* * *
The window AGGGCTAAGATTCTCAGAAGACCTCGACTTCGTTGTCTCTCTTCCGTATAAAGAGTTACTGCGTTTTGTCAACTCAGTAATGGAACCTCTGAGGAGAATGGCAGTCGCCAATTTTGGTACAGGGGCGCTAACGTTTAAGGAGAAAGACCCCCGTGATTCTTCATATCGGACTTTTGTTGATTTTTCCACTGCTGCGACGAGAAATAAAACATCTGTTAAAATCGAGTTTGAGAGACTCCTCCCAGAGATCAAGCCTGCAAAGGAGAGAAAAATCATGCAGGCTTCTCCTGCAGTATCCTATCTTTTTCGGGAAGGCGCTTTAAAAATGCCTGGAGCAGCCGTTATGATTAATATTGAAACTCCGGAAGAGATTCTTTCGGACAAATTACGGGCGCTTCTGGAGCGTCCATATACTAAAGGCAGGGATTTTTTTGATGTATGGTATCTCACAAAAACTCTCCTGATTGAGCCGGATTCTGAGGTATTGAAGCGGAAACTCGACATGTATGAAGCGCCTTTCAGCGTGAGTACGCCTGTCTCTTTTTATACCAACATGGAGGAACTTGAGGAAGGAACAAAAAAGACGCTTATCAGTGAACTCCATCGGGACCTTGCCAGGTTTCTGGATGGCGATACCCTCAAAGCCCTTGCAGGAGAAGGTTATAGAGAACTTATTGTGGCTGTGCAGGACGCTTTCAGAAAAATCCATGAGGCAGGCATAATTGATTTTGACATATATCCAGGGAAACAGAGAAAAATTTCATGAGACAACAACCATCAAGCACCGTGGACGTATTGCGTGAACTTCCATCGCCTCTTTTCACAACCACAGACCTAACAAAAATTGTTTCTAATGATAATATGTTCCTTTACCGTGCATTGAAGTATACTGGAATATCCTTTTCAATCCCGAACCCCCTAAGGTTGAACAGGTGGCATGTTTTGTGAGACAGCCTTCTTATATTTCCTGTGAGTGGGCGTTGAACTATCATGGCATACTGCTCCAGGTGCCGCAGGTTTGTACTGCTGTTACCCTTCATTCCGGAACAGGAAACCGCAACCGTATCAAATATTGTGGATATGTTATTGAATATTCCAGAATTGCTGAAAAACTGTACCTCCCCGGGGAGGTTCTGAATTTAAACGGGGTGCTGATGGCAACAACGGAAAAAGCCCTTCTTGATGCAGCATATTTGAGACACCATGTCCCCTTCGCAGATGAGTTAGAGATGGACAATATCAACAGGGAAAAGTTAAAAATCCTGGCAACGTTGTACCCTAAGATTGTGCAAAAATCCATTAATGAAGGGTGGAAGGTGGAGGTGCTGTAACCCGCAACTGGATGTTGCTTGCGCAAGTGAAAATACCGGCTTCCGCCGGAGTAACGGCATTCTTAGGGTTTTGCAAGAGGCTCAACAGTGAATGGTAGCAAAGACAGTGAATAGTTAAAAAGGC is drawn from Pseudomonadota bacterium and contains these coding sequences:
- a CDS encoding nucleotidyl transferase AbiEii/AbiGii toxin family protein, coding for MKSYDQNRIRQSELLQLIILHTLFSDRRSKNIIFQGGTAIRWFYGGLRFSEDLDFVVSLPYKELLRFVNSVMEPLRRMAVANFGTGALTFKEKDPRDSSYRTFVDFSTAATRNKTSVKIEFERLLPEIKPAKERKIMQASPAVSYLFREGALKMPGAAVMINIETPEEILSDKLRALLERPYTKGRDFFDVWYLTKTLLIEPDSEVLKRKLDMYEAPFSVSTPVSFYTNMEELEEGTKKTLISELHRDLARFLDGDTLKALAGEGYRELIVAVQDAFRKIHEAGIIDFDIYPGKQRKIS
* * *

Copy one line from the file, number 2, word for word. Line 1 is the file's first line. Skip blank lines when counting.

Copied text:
- a CDS encoding nucleotidyl transferase AbiEii/AbiGii toxin family protein, coding for MKSYDQNRIRQSELLQLIILHTLFSDRRSKNIIFQGGTAIRWFYGGLRFSEDLDFVVSLPYKELLRFVNSVMEPLRRMAVANFGTGALTFKEKDPRDSSYRTFVDFSTAATRNKTSVKIEFERLLPEIKPAKERKIMQASPAVSYLFREGALKMPGAAVMINIETPEEILSDKLRALLERPYTKGRDFFDVWYLTKTLLIEPDSEVLKRKLDMYEAPFSVSTPVSFYTNMEELEEGTKKTLISELHRDLARFLDGDTLKALAGEGYRELIVAVQDAFRKIHEAGIIDFDIYPGKQRKIS